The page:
Illinois is set to receive $569.5 million in emergency school funds through the Coronavirus Aid, Relief and Economic Security (CARES) Act.
According to the CARES Act, at least 90% of this money will be distributed to the state’s school districts based on the number of low-income students in each district determined through Title 1 funding metrics.
School districts can use these funds in a number of areas related to COVID-19 response, but one major cost foreseen by districts has been remediation strategies needed to make up for the gaps in learning that will inevitably result from COVID-19 disruptions, district leaders said.
“That is our No. 1 concern in all of this,” said Dr. Steven Wrobleski, Superintendent of La Salle-Peru Township High School District 120. “We’re basically looking at a whole quarter of the school year that is going to be completely turned upside down.”
Since state and federal authorities do not yet know when the COVID-19 stay-at-home order will be lifted, Wrobleski said district leaders cannot say whether they will be able to host in-person summer school programs to help kids catch up before the fall.
For now, there is little planning they can do beyond keeping close track of students who have been struggling, he said.
Kathy Countryman, superintendent of Sycamore School District 427 (slated to receive about $280,000), agreed, saying it is too soon to tell exactly how Illinois schools will close the gaps in curriculum caused by COVID-19.
“We’re also looking at those pieces that directly touch kids such as ... intervention services or some kind of programming this summer,” Countryman said. “The details, though, around what that looks like haven’t been solidified.”
Regardless of what form learning remediation might take, Huntley School District 158 Superintendent Scott Rowe said extra staff hours and changes in curriculum likely will be needed, meaning the process could be a costly one.
For Marengo-Union Elementary School District 165, Superintendent Lea Damisch said schools will utilize the district’s “Jump Start” program, a two-week curriculum recap right before the fall quarter begins, to catch up.
“We recognize that this fall we’ll be doing a lot of regrouping, reteaching. We’re going to backtrack on some material,” Damisch said.
“We’ll probably do a baseline assessment to see where [students] are at, and then we’ll differentiate our instruction that first quarter to close those academic gaps.”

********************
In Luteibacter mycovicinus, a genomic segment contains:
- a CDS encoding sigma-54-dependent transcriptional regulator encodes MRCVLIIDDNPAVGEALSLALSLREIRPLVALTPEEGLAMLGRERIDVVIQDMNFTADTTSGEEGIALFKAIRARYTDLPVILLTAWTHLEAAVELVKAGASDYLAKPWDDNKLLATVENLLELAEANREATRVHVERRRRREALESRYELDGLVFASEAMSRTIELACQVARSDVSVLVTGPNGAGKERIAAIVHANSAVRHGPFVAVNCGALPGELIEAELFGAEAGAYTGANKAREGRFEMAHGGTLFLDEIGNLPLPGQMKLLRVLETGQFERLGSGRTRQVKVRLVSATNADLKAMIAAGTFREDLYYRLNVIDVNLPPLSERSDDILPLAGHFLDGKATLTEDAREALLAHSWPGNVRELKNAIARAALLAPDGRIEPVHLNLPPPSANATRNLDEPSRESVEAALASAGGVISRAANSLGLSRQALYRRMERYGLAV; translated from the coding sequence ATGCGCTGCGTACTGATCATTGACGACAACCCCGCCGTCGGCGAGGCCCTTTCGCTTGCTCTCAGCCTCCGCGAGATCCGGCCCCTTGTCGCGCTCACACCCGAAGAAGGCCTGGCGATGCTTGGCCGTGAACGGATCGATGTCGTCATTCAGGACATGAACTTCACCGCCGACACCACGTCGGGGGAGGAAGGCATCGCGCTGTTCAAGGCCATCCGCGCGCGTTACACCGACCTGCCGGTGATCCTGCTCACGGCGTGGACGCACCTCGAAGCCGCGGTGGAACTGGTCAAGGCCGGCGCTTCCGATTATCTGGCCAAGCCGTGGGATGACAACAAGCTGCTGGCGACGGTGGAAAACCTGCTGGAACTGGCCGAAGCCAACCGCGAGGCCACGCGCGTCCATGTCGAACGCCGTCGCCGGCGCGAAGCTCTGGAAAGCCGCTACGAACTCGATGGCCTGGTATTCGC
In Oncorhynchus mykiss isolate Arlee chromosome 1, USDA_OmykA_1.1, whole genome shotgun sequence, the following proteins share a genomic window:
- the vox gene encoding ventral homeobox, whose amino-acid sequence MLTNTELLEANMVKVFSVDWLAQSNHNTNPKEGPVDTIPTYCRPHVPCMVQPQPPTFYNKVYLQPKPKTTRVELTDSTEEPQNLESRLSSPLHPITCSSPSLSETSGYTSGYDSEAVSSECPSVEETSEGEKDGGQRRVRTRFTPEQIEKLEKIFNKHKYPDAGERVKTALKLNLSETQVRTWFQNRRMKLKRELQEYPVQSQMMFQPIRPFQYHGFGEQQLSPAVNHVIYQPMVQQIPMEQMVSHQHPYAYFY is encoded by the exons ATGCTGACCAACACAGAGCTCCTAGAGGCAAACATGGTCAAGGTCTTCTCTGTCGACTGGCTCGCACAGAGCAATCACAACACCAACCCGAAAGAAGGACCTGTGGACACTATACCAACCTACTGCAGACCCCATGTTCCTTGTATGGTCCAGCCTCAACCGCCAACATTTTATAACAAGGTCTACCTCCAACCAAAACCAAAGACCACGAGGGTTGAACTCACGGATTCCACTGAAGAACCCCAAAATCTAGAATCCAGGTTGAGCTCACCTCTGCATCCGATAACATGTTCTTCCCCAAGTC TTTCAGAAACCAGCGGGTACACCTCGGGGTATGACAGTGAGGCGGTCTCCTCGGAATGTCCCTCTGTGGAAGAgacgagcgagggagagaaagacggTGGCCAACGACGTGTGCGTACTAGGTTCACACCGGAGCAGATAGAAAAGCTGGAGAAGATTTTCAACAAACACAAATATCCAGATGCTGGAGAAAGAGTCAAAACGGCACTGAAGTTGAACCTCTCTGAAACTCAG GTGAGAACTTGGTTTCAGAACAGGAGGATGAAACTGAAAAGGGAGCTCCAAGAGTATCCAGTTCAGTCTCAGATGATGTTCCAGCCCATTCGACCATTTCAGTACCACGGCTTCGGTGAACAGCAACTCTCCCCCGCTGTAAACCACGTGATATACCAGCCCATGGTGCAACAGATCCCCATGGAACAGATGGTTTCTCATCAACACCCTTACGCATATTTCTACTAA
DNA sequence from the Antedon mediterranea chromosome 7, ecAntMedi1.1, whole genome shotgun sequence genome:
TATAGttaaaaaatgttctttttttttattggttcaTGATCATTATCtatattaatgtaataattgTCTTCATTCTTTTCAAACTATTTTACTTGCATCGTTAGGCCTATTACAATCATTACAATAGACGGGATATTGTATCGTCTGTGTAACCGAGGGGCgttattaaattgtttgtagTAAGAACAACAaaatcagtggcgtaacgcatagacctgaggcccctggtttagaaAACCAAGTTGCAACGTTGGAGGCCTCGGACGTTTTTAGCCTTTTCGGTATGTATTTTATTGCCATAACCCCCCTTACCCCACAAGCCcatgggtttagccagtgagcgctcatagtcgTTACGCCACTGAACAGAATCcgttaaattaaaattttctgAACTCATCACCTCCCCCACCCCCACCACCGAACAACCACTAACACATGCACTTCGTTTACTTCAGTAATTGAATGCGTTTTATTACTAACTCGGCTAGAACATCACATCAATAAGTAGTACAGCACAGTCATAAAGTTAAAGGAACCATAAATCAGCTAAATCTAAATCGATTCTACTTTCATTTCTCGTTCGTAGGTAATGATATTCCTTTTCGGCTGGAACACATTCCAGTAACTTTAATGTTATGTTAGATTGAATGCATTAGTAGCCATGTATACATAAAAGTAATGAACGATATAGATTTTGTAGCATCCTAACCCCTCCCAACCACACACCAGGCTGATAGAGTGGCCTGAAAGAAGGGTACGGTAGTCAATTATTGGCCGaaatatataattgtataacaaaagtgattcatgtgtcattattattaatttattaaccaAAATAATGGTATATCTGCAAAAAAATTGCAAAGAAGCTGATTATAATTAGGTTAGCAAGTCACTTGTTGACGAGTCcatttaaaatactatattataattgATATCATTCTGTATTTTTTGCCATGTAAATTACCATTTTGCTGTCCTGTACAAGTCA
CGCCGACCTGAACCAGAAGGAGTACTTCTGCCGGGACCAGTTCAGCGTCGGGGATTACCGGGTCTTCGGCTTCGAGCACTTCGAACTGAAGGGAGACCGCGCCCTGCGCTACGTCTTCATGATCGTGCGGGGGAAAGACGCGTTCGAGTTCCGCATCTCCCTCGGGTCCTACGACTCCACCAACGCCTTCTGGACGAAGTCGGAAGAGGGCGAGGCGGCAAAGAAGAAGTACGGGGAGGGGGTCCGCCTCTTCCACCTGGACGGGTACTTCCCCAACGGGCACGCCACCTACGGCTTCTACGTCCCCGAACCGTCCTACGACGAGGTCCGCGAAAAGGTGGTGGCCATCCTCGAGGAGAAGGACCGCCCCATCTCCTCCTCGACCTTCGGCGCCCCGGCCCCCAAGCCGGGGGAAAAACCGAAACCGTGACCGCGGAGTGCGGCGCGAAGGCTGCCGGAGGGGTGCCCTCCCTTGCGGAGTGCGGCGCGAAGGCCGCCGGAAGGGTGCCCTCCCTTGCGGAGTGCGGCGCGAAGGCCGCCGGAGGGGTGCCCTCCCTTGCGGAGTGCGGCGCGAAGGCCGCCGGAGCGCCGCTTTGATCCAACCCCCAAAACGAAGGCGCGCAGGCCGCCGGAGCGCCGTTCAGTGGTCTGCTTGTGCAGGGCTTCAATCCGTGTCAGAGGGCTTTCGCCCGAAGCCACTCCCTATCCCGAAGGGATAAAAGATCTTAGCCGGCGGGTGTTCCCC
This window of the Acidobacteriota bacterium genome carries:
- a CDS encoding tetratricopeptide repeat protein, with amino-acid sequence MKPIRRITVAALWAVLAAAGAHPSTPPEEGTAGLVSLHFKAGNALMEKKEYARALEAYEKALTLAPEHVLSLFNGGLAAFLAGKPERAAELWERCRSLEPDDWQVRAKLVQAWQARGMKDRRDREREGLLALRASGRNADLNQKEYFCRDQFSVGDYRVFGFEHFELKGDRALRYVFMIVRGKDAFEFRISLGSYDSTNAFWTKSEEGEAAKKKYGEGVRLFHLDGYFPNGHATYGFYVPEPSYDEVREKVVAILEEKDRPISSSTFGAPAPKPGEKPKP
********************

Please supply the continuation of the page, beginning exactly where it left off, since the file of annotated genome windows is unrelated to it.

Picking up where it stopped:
District 165 will receive around $119,000, some of which will be used to cover the costs of WiFi hot spots and other technology bought to support e-learning in her more rural district, Damisch said.
“I spent $12,000 in hot spots so that my students that don’t have access to internet in their homes will be able to learn remotely,” she said. “... so that’ll pay for that.”
For other districts, such as District 120 or District 158, each student already had access to their own Chromebook laptop, making the transition into remote learning smoother and less costly.
District 158 is considering using a portion of emergency school funds to strengthen its cybersecurity after seeing other local districts such as Crystal Lake School District 155 and McHenry School District 15 impacted by cyber attacks, Rowe said.
Wrobleski said he hopes to save some of the roughly $230,000 in federal funding allocated to the district to ensure he can continue paying all of his staff as school districts continue to feel the effects of widespread economic hardship resulting from COVID-19 closures.
On Wednesday afternoon, Gov. JB Pritzker announced the state is projected to be $2.7 billion short for fiscal 2020 and $4.6 billion for fiscal 2021.
“My initial thought is that I would probably earmark that money for any salary shortfalls that we may be experiencing if we do see a decline in any kind of state revenue,” Wrobleski said.
In Grundy County, Coal City School District 1 plans to use some of its $150,000 in federal funds to offer social work and group counseling services for students over the summer so that they can recover from school closures emotionally as well as academically, Superintendent Kent Bugg said.
“What we’re hearing from parents is that kids are struggling. They miss their friends,” Bugg said. “One of the things I hope is that, as a part of our remediation process, we can offer a social emotional health component for students that may need it in order to be ready for the next school year.”
McHenry County’s Harvard School District 50 will receive $474,102 because of its status as a tier one school in the state’s evidence-based funding program. According to district officials, over half of District 50 students qualify for free and reduced lunch, a program that they have continued amidst the pandemic.
DeKalb Unit School District 428 is slated to receive more than $1.6 million in federal funding through the coronavirus stimulus bill, according to a Chalkbeat article.
In DuPage County, Downers Grove High School District 99 will get $312,000, and in Kane County, Geneva School District 304 will be given just under $350,000. St. Charles School District 303 will receive about $527,000.
“We will continue to serve as a conduit for community resources,” District 303 Superintendent Dr. Jason Pearson said in a video posted to the district website. “And we will make it through the coming challenges together.”
Kane County’s School District U-46 is among the top 10 Illinois districts with the highest estimated allocations, slated to receive $7.7 million.
Also in the top 10 is East Aurora School District 131 (just more than $6 million) and Waukegan CUSD 60 in Lake County ($4.9 million), according to Chalkbeat.
The city of Chicago School District 299 tops the list by a long shot and is slated to receive $205.7 million of the $569.5 million in federal funding allocated to the state.